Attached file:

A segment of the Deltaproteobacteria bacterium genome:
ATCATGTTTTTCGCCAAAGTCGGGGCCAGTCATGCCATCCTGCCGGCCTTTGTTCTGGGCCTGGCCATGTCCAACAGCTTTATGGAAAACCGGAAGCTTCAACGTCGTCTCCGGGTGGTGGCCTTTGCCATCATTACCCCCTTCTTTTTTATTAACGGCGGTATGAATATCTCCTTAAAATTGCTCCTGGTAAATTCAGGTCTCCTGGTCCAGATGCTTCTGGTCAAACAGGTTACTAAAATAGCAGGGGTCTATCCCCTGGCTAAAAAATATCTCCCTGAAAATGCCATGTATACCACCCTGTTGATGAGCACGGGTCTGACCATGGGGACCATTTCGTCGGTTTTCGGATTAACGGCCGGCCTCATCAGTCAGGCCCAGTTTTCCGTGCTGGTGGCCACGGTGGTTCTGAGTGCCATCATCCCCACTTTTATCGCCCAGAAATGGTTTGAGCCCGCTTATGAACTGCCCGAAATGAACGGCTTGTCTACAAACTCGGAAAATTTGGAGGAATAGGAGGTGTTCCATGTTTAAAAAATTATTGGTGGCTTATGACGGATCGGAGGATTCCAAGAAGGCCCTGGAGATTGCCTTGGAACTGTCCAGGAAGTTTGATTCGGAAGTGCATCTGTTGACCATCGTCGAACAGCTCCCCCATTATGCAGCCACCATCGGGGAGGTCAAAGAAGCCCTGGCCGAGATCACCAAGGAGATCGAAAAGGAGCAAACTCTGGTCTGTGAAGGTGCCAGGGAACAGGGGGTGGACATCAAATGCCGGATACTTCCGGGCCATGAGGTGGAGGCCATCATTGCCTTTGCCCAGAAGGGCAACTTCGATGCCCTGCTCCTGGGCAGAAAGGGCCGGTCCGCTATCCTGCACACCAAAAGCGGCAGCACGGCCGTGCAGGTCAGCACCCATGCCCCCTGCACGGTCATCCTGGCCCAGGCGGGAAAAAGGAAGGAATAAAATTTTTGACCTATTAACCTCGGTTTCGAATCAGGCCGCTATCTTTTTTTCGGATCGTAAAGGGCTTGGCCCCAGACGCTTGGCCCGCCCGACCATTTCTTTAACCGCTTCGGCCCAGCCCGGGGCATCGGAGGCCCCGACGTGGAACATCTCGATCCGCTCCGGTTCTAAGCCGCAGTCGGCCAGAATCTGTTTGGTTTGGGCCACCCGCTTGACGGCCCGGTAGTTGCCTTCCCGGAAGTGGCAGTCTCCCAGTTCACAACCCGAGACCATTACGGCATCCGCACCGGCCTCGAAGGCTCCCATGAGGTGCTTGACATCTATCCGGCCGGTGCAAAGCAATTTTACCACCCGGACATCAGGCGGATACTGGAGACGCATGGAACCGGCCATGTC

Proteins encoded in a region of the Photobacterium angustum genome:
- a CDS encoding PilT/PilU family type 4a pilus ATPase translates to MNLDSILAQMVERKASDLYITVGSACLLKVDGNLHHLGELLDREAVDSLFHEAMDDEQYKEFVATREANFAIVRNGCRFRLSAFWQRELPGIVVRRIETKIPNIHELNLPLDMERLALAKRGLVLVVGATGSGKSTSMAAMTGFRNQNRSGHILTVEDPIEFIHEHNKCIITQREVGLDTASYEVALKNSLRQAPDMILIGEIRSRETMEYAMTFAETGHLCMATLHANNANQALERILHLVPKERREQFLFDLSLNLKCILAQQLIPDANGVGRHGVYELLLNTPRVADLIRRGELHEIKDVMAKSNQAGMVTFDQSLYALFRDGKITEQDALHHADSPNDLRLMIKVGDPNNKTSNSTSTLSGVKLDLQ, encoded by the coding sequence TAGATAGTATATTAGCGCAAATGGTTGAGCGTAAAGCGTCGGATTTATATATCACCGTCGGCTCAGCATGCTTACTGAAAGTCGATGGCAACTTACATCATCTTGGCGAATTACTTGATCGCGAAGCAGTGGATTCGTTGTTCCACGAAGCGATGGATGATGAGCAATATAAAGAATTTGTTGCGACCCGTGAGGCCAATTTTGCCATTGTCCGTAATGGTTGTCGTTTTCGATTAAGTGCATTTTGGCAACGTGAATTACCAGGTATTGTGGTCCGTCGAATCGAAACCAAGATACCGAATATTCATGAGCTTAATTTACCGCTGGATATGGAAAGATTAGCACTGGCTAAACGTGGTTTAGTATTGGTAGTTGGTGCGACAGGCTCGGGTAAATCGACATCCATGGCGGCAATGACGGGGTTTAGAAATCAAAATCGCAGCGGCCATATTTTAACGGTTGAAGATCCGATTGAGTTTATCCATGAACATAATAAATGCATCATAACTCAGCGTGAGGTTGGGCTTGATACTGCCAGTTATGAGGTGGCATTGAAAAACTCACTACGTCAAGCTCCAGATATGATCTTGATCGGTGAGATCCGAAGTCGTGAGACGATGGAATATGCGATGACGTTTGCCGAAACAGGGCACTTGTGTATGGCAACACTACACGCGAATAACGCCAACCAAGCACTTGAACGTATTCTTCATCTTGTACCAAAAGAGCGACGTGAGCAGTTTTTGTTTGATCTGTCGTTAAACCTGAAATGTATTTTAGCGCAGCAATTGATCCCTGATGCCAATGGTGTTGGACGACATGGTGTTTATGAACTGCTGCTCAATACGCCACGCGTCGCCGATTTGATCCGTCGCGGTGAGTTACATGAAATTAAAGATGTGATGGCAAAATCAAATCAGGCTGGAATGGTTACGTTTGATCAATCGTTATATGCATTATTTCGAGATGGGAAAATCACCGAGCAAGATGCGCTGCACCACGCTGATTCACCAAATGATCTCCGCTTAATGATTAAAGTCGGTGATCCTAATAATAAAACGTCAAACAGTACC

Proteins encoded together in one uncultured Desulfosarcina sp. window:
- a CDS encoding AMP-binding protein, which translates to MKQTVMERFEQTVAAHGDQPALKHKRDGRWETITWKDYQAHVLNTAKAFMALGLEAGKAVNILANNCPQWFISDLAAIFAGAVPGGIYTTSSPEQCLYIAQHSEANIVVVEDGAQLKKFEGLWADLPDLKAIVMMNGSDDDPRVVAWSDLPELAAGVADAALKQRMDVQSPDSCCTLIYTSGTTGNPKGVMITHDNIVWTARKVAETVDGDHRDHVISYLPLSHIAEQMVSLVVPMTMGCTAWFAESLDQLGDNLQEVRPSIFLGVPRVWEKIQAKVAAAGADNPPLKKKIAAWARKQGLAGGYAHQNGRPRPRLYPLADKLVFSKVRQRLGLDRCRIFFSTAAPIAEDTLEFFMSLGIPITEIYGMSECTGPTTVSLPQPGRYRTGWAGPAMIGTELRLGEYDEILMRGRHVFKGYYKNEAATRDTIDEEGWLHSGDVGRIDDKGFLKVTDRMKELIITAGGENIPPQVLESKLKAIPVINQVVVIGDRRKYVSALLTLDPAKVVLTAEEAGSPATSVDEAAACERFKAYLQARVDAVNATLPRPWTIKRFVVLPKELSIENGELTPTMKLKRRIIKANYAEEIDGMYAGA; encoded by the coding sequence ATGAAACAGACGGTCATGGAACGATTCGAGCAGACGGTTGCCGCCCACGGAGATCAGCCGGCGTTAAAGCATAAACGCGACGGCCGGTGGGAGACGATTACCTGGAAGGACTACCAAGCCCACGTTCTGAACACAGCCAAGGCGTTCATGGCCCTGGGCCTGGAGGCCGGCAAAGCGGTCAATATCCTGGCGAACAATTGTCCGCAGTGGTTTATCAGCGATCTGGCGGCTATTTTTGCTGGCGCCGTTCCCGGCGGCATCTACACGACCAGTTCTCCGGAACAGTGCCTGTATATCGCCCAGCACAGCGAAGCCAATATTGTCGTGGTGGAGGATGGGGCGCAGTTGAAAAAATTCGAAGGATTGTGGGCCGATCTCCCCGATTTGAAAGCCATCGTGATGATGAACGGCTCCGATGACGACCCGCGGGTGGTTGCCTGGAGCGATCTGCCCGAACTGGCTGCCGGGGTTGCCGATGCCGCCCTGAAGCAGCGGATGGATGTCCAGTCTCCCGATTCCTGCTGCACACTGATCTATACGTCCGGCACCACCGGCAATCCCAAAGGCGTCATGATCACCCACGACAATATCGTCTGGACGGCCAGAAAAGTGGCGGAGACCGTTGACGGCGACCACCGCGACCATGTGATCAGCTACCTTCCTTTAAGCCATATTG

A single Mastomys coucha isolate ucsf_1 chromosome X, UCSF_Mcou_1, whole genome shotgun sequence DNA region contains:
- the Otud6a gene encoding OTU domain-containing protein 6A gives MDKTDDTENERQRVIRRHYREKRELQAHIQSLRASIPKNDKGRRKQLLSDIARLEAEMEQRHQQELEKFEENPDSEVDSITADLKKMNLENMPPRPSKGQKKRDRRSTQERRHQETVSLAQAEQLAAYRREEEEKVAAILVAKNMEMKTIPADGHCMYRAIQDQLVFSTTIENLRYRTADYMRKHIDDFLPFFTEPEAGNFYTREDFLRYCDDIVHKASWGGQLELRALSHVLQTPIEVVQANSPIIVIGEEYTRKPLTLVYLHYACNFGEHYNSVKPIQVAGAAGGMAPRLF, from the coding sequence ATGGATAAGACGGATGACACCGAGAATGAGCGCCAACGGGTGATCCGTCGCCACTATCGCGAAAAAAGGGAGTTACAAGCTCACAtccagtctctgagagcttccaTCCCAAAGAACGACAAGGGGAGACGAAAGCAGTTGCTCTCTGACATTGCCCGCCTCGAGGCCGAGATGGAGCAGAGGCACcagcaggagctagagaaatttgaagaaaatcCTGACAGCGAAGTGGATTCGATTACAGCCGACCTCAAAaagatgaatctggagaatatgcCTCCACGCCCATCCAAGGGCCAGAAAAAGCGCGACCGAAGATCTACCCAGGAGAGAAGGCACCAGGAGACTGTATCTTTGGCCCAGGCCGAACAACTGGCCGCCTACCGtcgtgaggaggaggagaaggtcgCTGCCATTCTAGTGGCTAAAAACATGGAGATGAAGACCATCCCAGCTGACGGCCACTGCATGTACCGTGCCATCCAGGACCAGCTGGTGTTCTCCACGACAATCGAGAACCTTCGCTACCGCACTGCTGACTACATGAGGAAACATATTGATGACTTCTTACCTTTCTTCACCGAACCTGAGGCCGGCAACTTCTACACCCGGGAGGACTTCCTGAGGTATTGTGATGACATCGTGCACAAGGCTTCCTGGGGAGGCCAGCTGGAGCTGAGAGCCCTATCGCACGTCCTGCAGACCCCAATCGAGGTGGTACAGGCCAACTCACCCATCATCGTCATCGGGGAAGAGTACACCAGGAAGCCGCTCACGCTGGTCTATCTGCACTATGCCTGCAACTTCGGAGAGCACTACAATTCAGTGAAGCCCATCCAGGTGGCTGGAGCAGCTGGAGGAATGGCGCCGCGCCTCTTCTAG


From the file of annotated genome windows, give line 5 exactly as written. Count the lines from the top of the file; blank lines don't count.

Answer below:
Proteins encoded together in one uncultured Desulfosarcina sp. window: